DENVER – The National Weather Service in Boulder is warning of “extremely dangerous” fire danger on Friday amid a major weather event to top off a week marked by windy, warm weather and wildfires across Colorado.
The wildfire threat will continue Thursday after several fires on Wednesday, including one in Monte Vista that destroyed several structures. High temperatures are expected to be 10-15 degrees above normal Thursday, according to the National Weather Service.
But on Friday, red flag warnings will be in effect from 11 a.m. to 9 p.m. from the foothills all the way across the eastern plains.
It's not often we see "Extreme" fire weather conditions, but Friday will be one of those days!— NWS Boulder (@NWSBoulder) April 21, 2022
Avoid any and all outdoor activities that may produce a spark.
"Let's all do our part - don't let it start!" #COwx pic.twitter.com/8wkCbMHqWT
Winds across the area are expected to be sustained between 25 and 40 miles per hour out of the south, with gusts between 40 and 60 mph. The winds will increase Friday morning and be strongest in the afternoon into the evening.
Humidity levels are expected to be in the single digits to low teens, which, combined with the winds and temperatures nearing 80 degrees, will create prime conditions for wildfires to spread quickly.
“Fuel conditions are still ripe with only limited and shallow green-up in some areas. Unfortunately, should a fire start it would be difficult or impossible to control given these conditions which would last into early evening,” the NWS said Thursday, warning people to have go bags ready and that blowing dust and wind could also lead to road closures – especially on the plains east of Denver and Fort Morgan.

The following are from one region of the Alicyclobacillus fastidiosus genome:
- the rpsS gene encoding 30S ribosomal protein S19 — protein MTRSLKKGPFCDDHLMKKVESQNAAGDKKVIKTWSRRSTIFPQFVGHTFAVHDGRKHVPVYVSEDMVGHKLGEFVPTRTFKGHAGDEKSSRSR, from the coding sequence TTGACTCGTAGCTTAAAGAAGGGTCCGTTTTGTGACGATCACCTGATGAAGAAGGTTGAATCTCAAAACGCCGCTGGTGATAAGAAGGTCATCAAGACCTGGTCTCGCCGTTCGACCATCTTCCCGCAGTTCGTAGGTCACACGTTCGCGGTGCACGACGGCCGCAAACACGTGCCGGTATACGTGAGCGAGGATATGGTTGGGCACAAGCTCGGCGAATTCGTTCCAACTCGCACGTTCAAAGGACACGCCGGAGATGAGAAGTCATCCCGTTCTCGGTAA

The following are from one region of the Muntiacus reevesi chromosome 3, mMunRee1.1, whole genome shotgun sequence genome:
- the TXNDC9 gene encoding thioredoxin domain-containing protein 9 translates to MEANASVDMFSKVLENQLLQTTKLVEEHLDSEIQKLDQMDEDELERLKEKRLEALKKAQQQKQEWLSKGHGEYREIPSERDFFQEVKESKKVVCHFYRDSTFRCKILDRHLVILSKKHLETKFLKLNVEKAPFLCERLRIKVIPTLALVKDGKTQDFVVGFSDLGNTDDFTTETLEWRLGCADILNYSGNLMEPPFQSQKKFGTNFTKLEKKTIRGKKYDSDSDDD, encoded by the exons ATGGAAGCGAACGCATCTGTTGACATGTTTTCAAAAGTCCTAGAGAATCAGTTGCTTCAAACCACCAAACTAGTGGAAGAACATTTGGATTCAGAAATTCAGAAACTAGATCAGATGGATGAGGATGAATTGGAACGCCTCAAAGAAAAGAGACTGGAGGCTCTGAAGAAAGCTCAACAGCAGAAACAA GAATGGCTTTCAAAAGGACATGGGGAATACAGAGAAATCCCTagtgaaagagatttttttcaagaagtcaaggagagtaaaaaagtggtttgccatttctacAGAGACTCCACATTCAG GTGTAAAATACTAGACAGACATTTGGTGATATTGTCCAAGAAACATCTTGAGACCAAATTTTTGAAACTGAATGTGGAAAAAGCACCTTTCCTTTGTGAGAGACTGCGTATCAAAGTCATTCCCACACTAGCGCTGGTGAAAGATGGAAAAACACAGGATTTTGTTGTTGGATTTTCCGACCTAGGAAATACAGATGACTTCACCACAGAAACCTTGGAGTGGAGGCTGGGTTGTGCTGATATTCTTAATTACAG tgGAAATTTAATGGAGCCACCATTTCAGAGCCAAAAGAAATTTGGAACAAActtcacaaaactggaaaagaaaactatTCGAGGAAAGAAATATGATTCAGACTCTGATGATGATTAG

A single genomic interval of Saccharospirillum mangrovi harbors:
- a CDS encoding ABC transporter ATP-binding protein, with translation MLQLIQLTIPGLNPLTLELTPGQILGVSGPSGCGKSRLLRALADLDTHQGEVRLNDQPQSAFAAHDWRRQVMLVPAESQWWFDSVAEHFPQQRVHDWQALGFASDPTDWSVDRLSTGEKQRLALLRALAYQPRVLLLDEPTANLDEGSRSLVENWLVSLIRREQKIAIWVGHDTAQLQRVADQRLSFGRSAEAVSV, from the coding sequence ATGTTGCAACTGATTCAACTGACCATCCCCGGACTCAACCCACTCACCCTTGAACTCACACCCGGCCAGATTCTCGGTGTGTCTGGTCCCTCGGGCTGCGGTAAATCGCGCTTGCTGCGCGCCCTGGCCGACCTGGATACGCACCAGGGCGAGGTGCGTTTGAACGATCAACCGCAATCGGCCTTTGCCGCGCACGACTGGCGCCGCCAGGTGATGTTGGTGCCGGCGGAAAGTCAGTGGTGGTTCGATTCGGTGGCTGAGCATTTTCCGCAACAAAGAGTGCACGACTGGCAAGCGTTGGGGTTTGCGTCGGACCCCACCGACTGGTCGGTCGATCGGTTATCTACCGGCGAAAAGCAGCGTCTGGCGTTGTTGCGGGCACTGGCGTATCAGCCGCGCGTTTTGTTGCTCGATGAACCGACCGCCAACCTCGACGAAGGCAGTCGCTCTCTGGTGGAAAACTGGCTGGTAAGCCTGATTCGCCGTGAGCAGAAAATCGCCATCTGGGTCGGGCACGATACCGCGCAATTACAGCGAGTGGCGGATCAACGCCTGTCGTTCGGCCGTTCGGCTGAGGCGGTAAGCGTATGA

There is also a chance for thunderstorms on the far northeastern parts of the state Friday evening depending on conditions, according to the NWS.
Stage 1 fire restrictions are already in place for more than a dozen Colorado counties including Adams, Arapahoe, Boulder, Douglas, and El Paso counties, as well as for most of Central Colorado and parts of the Western Slope and the Eastern Plains.
Meanwhile, the mountains will see snow Friday night through Saturday, with 3-8 inches possible.
It will be cooler over the plains on Saturday and Sunday, with a chance of rain on the back half of Sunday. But next week is expected to be dry and warm again, which the NWS said Thursday “could bring enhanced fire weather conditions back into the picture.”
Drought conditions worsened in Colorado over the past week, according to the U.S. Drought Monitor, and moderate drought crept back into Denver, which had been only abnormally dry for the past couple weeks.
As of this week, 87% of Colorado is experiencing moderate or worse drought. Thirty-three percent of the state is seeing severe or worse drought conditions, while 4% of the state – in the far southeast portion of Colorado – is seeing extreme or exceptional drought conditions.
The snowpack has also dropped this week and now sits at 85% of its median levels between 1991 and 2020.
Four river basins – the Laramie and North Platte (95%), Upper Colorado Headwaters (93%), Gunnison (90%) and South Platte (90%) – were at or above 90% of median levels as of Thursday.
The Yampa and White (87%), Arkansas (71%), Upper Rio Grande (71%), and San Miguel, Dolores, Animas, and San Juan (68%) basins were all further below median levels.
Friday’s critical fire danger will also come on the same day the state Division of Fire Prevention and Control delivers its 2022 wildfire outlook to Gov. Jared Polis and the public, of. which Denver7 will have in-depth coverage.
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